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WIREs Forensic Sci

Alcohol, its absorption, distribution, metabolism, and excretion in the body and pharmacokinetic calculations

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Abstract The ethanol contained in alcoholic beverages is rapidly absorbed from the gastrointestinal tract and the maximum blood‐alcohol concentration (BAC) is usually reached between 10 and 60 min postdosing. Once in the bloodstream, ethanol is distributed into the total body water (TBW) compartment, which comprises ~55–60% of body weight in nonobese males and ~50–55% in females. The volume of distribution (V d) of ethanol depends on a person's age, gender, and degree of adiposity (ratio of fat to lean tissue). Studies have shown that the average V d for healthy men and women are ~0.70 and ~0.60 L/kg, respectively. Elimination of ethanol from the body occurs primarily through metabolism (92–98% of dose) by hepatic alcohol dehydrogenase (ADH), an enzyme located in the liver cytosol and a microsomal enzyme, denoted CYP2E1. A small fraction (0.1–0.2%) of the dose of ethanol ingested undergoes nonoxidative metabolism by phase II conjugation reactions leading to formation of ethyl glucuronide and ethyl sulfate. Only between 2 and 10% of the dose of ethanol is excreted unchanged in urine, breath, and in sweat/perspiration. Ethanol exhibits dose‐dependent pharmacokinetics, because the hepatic ADH enzyme is saturated with substrate at BAC above 15–20 mg/100 mL (15–20 mg%). Zero‐order kinetics operate for most of the postabsorptive elimination phase and the BAC decreases at a constant rate per unit time ranging from 10 to 35 mg% per hour (average 15 mg% per hour for moderate drinkers). Examples of various pharmacokinetic calculations are presented because these are often necessary in forensic science and legal medicine casework. This article is categorized under: Toxicology > Alcohol Toxicology > Analytical Toxicology Toxicology > Drug‐Impaired Driving
Schematic block diagram depicting the disposition and fate of ethanol in the body, resulting in a BAC profile and impacting on cerebral functions causing impairment
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Concentration‐time profiles of ethanol in blood with samples taken at 5 min intervals from high to low ethanol concentrations. The left plot on Cartesian coordinates shows the hockey stick shape characteristic of drugs with saturation kinetics. The right plot shows a logarithmic transformation of the BAC measurements and existence of zero‐order kinetics (BAC > 20 mg%) and first‐order kinetics (BAC <15–20 mg %)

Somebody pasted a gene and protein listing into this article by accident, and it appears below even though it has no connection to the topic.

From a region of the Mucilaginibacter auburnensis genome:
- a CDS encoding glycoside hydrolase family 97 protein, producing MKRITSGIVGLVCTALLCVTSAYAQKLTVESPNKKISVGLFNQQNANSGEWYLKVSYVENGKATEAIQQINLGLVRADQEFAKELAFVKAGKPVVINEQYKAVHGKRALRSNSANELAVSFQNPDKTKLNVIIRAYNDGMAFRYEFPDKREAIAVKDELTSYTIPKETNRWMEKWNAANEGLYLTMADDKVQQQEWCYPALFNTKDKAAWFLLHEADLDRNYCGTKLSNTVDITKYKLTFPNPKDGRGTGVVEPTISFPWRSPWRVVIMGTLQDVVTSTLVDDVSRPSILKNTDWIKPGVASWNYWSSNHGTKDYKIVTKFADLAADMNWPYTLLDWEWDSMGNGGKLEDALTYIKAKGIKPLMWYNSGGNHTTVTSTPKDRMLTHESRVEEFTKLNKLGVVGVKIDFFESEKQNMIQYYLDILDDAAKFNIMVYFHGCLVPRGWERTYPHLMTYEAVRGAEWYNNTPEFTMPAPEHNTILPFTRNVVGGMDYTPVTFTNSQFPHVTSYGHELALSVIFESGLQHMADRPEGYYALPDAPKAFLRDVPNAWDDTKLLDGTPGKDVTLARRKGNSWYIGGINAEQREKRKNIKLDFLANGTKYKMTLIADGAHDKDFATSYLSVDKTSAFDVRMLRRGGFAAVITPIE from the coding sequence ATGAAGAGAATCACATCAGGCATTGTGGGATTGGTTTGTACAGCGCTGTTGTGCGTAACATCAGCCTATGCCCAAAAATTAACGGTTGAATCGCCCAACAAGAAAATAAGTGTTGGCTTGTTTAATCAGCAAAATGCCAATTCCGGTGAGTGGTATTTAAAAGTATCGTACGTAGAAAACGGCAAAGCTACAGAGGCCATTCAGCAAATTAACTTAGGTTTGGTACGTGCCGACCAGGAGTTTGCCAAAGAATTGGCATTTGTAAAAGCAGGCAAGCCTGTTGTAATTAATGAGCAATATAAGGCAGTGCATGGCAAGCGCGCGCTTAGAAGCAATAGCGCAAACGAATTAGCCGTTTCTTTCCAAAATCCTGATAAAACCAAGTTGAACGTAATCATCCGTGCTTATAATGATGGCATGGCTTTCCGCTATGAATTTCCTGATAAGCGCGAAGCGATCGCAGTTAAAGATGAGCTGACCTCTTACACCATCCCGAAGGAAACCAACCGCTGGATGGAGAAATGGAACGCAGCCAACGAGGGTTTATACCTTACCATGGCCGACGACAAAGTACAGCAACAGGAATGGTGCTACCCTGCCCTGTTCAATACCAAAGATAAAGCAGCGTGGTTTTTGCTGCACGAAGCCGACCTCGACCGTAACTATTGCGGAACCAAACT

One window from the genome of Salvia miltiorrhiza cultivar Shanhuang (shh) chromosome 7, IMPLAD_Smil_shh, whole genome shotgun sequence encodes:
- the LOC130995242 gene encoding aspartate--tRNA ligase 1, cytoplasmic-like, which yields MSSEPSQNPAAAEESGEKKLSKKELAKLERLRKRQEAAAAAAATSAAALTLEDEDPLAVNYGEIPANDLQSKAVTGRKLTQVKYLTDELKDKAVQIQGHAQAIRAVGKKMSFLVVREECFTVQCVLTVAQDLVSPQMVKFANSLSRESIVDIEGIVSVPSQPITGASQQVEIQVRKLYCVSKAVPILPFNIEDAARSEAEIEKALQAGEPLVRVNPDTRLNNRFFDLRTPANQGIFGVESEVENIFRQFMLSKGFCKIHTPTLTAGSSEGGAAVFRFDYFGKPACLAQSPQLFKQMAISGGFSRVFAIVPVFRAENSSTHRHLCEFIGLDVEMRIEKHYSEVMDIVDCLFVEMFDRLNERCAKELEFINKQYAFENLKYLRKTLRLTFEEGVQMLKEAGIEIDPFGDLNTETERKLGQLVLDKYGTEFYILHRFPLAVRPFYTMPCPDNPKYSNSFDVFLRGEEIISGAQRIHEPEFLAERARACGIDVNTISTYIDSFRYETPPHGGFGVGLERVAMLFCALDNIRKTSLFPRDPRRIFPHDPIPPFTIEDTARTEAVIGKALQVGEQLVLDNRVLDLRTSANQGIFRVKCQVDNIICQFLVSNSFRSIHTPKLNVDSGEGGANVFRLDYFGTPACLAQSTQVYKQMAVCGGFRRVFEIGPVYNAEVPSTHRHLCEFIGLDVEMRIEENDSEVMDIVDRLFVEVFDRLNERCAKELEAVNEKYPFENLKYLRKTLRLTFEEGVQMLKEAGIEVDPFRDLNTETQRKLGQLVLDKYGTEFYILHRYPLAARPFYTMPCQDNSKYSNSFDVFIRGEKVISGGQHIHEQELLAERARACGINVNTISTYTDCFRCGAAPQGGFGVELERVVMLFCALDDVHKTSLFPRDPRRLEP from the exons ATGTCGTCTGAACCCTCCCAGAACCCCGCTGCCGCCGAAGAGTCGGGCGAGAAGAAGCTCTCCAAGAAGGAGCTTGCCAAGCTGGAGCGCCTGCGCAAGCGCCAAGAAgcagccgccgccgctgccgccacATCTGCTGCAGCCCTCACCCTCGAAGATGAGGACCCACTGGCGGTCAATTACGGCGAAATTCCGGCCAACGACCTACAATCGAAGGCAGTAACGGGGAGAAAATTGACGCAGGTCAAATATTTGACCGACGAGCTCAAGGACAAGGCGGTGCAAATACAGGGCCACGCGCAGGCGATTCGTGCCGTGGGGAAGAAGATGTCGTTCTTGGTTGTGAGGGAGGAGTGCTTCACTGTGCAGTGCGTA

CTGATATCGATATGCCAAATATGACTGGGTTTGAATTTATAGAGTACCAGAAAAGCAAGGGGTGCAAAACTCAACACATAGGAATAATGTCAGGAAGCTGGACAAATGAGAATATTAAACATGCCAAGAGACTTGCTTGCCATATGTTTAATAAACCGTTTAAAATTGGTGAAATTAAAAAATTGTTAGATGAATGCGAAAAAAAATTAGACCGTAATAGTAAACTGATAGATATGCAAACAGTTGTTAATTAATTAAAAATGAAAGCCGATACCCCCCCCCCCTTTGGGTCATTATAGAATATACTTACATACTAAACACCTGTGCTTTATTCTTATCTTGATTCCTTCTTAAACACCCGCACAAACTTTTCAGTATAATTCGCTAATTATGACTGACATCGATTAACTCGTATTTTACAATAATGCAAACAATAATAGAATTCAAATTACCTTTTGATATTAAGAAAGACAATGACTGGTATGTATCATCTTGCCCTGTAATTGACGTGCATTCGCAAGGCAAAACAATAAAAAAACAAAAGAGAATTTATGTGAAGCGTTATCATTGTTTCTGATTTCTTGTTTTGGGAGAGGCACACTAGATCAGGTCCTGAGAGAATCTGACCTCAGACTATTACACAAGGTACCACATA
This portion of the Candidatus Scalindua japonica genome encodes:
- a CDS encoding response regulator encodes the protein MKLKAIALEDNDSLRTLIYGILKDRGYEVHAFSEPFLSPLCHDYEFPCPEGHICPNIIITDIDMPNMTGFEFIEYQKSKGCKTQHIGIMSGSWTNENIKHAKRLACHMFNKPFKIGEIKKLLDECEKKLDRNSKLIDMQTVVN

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Frequency distribution of the rates of ethanol elimination from blood in apprehended drunken drivers in Sweden. These results were derived from the change in BAC between two blood samples taken about 60 min apart. Values under 10 mg% per hour probably reflect those drivers who were not on the post‐peak phase when the first blood sample was taken
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Concentration‐time profile of ethanol in blood for one subject who drank 0.80 g/kg body weight in 30 min after an overnight fast. The method used to derive the β‐slope or zero‐order elimination rate is shown as the gradient of the rectilinear descending phase
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Concentration‐time profiles of ethanol in blood after three doses of ethanol were consumed on an empty stomach in 15–25 min. Average curves are shown for N = 16 subjects ingesting each dose of ethanol. The rectilinear descending phase is marked for each dose of ethanol
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Comparison of the metabolism of ethanol and methanol in the liver by alcohol dehydrogenase (ADH) and aldehyde dehydrogenase (ALDH) enzymes into more toxic metabolites, acetaldehyde and formaldehyde. Also shown are the chemical structures of the enzyme inhibitors 4‐methyl pyrazole (ADH) and disulfiram (ALDH)
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The metabolism and excretion of ethanol in the body showing the approximate amount eliminated by oxidative and nonoxidative pathways and in the exhaled breath, urine, and sweat
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Toxicology > Alcohol
Toxicology > Analytical Toxicology
Toxicology > Drug-Impaired Driving

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